There’s going to be a time when your best or what you thought was your best is not going to be any where good enough. It sucks. Might even take you a while to recover from the blow. Especially when you’ve put everything you thought you had into it. But you can still learn something.
But there is an angle here we have to consider. Once I got myself under control and took time to cool off from the disappointment, I learned. Sometimes you have to lose, to win. Nobody likes being a loser. Especially me, as I am as my wife calls me, hyper competitive. However, there is information rich learning from any loss.
I learned for example that in order to be better runner and place, I probably shouldn’t be skipping my habits designed in my training program to help me. To be honest, that’s not good. Winners plan to win and finish through on that commitment. Each time I skipped a training run, I also skipped down a few places on the roster for a place medal. Not to mention, if you’re not going to push yourself, no one else will. There is always someone on your heels that wants it more. You give them the edge when you cannot find your discipline.
Fueling up and prep to get ready up to the race is radically important. Wearing my shorts and running shirt to bed is not enough to get me the edge for the race. I need to eat right. I need to get enough sleep. My morning routine when I get up needs to be all laid out and ready. Not partially, but well thought out all the way through. Anything that takes extra will or mental energy to get around, will deplete from my reserve when I need it on the road for the race.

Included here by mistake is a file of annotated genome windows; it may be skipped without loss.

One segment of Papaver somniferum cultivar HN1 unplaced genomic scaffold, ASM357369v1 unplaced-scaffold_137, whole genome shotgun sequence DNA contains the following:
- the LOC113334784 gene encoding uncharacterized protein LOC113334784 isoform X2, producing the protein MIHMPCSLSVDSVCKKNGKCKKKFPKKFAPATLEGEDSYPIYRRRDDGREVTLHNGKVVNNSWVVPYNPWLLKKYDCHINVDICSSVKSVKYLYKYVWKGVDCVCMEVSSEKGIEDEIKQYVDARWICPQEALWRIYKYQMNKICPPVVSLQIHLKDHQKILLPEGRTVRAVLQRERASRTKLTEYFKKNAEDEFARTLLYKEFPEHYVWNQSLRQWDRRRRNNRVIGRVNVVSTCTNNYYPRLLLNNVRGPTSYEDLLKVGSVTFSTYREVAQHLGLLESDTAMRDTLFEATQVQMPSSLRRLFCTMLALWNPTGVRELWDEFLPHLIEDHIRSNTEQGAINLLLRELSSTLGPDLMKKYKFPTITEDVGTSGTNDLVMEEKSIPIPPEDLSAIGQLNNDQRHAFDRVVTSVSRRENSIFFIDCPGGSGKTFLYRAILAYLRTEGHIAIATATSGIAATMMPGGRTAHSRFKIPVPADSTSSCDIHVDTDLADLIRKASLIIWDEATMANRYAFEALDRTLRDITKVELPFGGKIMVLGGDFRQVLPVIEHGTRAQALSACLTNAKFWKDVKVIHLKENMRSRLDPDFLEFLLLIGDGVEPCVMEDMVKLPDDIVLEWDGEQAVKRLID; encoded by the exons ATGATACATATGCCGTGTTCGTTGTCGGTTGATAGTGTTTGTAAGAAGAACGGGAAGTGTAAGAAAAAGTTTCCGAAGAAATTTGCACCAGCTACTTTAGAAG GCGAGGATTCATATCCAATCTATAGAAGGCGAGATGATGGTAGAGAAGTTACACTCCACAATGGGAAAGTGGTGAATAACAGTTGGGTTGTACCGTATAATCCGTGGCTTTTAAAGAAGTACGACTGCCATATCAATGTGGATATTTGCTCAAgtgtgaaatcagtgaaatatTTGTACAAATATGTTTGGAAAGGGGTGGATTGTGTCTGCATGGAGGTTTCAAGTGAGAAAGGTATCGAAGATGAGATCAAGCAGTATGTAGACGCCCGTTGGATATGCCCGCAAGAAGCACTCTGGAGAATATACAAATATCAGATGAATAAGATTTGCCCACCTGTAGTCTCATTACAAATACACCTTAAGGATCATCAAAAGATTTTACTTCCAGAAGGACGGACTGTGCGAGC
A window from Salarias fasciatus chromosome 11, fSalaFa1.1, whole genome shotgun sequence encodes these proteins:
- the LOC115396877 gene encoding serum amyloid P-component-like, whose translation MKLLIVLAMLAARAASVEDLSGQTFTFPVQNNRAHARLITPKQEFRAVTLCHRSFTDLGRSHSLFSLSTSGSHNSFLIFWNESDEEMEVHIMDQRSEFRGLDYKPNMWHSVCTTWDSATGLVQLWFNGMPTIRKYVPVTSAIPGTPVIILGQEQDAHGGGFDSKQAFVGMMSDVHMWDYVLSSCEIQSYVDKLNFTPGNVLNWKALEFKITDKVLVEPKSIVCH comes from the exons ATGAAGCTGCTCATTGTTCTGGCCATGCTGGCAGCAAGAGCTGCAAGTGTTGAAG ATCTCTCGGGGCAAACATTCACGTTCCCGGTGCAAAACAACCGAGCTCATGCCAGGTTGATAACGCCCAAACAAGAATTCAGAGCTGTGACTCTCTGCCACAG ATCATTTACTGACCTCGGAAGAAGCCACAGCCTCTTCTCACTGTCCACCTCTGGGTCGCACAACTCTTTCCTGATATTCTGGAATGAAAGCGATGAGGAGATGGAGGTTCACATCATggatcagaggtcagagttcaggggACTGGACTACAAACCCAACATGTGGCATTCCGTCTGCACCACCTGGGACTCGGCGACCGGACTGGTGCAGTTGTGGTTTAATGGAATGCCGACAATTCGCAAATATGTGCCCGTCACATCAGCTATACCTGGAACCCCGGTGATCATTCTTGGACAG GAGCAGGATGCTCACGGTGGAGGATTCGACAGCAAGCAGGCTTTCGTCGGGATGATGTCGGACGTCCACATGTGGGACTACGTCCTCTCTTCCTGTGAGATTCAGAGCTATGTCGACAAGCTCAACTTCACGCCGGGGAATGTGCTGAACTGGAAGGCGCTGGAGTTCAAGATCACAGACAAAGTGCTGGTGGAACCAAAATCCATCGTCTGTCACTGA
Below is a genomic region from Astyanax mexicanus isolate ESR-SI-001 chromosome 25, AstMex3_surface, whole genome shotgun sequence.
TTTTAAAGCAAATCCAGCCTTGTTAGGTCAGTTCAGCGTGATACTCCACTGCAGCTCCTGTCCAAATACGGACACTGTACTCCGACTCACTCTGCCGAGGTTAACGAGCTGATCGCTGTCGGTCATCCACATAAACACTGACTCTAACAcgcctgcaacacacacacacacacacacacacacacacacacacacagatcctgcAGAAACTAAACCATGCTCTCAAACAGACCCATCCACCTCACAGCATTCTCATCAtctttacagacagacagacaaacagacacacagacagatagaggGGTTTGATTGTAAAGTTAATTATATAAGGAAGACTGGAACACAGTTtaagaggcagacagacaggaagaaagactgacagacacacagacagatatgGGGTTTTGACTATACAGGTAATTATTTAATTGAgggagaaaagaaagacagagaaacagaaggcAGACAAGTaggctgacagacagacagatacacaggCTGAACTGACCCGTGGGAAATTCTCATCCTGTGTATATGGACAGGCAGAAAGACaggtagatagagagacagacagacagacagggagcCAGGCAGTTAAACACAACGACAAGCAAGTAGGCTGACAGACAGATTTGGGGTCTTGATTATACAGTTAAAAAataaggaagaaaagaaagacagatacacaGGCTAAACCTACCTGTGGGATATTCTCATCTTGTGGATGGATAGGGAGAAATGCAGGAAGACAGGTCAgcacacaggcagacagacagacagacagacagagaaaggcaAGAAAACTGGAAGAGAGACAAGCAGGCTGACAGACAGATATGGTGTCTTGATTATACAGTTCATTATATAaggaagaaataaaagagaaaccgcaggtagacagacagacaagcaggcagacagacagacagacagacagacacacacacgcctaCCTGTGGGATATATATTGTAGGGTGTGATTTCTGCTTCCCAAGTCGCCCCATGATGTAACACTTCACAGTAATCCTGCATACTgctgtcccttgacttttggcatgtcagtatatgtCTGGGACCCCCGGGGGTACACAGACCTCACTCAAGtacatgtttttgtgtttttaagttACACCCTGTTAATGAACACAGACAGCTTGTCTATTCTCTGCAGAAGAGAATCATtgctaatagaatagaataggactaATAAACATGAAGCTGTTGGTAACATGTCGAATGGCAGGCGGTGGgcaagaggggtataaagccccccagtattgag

Review the plan and the map. Plant some milestones. Little waystations that help you to see where you’re at in real time. What am I going to do once I pull up to the line and it’s go time? Something to consider. Also, what’s the terrain or landscape that I will be moving through going to be like? Full sun? Shade? Temperature? Wind? These are all factors that anyone with a drive to be the best and win, would take under advisement.
The GTTW (Going to the Well) bridge here is obvious, there is nothing to be sorry for in a loss. There is everything to be aware of though. Real life application here is implied. The same above prep, healthy habits, and preparing the way or forecasting your obstacles that may come up applies to work life as well. Don’t let the incredible intel you may gather from a loss escape. Find a place to write that disappointment out. Learn from it. Be better because of it for the next run. The saying that there is never a second chance is crap. Don’t believe in that. You will get another chance and the next time, you’ll be ready to see your best self.
“Let me tell you something you already know. The world ain’t all sunshine and rainbows. It’s a very mean and nasty place and I don’t care how tough you are it will beat you to your knees and keep you there permanently if you let it. You, me, or nobody is gonna hit as hard as life. But it ain’t about how hard ya hit. It’s about how hard you can get hit and keep moving forward. How much you can take and keep moving forward. That’s how winning is done!”
― Sylvester Stallone, Rocky Balboa
Thanks for reading. Hope the holiday week has been incredible and you’ve had some great time off with friends and family.